Bratislava region

The Bratislava Region is one of eight Higher Territorial Administrative Units in The Slovak Republic. The Region is the smallest one; hence, it has the highest per capita gross domestic product (GDP) and the highest among the new EU Member States. It also accounts for the highest wage and employment levels and the best research infrastructure in Slovakia. There is an immense potential to address the competitiveness challenges that Europe faces today. The self-government administration exercises its powers to ensure best economic and labour conditions and provide services to all residents and guests respectfully and decently.

Bratislava is the capital city of the Slovak Republic and a historical, cultural and economic centre of the higher territorial unit of Bratislava Region.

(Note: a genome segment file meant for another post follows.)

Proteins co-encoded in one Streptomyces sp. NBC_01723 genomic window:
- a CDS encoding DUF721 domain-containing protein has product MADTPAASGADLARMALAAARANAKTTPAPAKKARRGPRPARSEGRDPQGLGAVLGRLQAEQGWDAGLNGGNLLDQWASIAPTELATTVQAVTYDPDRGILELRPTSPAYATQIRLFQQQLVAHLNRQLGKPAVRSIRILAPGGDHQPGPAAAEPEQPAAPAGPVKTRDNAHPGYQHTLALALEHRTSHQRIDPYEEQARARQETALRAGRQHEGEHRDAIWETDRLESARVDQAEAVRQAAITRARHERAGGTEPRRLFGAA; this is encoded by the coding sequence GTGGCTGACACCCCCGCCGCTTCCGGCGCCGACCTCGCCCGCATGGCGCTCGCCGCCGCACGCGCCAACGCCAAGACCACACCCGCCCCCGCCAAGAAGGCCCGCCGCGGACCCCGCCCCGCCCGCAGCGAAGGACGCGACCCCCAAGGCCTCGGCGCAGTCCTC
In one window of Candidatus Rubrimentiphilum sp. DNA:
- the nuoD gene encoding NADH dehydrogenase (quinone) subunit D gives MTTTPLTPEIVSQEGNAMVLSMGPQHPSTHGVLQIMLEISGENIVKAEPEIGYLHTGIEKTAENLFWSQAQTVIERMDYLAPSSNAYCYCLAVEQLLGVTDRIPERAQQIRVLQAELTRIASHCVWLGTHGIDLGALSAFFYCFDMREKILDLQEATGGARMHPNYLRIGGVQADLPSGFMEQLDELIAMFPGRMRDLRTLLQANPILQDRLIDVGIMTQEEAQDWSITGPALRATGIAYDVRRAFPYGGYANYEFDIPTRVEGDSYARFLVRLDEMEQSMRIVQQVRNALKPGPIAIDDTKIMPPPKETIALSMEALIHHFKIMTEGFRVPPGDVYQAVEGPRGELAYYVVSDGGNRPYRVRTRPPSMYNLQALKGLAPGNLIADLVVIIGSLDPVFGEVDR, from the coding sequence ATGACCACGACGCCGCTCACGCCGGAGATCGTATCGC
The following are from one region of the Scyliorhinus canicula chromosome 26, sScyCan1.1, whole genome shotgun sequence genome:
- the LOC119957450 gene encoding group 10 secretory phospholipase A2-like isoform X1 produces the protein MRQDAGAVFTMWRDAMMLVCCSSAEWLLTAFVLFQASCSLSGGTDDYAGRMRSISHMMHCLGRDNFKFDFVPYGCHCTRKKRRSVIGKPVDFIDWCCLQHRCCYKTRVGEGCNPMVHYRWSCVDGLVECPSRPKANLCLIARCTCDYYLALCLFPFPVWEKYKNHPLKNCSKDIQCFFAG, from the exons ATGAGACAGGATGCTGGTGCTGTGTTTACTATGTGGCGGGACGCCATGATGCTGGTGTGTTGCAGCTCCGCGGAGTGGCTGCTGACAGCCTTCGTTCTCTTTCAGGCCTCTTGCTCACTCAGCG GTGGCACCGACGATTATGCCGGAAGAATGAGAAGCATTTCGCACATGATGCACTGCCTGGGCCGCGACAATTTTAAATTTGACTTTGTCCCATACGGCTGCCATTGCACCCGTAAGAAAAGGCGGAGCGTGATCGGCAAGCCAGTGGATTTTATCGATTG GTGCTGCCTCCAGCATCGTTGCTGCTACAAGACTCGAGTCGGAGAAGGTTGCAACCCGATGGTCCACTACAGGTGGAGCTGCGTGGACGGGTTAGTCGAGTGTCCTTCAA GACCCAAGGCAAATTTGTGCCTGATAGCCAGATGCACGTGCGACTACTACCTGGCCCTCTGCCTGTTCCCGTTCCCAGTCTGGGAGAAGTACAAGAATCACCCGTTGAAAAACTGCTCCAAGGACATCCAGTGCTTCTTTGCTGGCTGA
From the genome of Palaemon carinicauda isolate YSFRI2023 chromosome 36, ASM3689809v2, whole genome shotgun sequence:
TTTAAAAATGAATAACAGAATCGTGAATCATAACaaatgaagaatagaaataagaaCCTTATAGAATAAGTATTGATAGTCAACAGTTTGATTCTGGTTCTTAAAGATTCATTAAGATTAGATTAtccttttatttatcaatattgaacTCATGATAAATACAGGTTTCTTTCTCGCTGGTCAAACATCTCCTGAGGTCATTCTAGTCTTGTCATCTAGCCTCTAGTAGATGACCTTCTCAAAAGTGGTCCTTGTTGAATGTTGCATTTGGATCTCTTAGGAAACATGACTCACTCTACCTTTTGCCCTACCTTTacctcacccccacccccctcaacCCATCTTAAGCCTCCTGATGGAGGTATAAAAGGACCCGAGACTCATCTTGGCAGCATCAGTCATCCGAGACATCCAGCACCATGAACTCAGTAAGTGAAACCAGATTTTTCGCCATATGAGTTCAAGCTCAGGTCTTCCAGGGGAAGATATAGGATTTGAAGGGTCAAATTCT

Geography

The Bratislava Region is located in the extreme south-western corner of Slovakia. Its southern part stretches along the Danube River, follows the Slovak-Hungarian border, while its western part traces the Morava River alongside the Slovak-Austrian border.

The mountain hills of the Little Carpathians or Malé Karpaty and the lowlands of Podunajská nížina and Záhorie cover the prevailing part of the territory of 2,053 km².

The area has great water sources of the Morava River, the Danube River and the Little Danube River. There are three areas under environment protection: The Little Carpathian Mountains, Záhorie Lowland and Dunajské luhy floodplains. The neighbouring regions are Trnava Region in the north and east, the Hungarian county of Győr-Moson-Sopron in the south, and two Austrian regions of Burgenland in the south-west and Niederösterreich in the west.

 

History of the higher territorial unit of Bratislava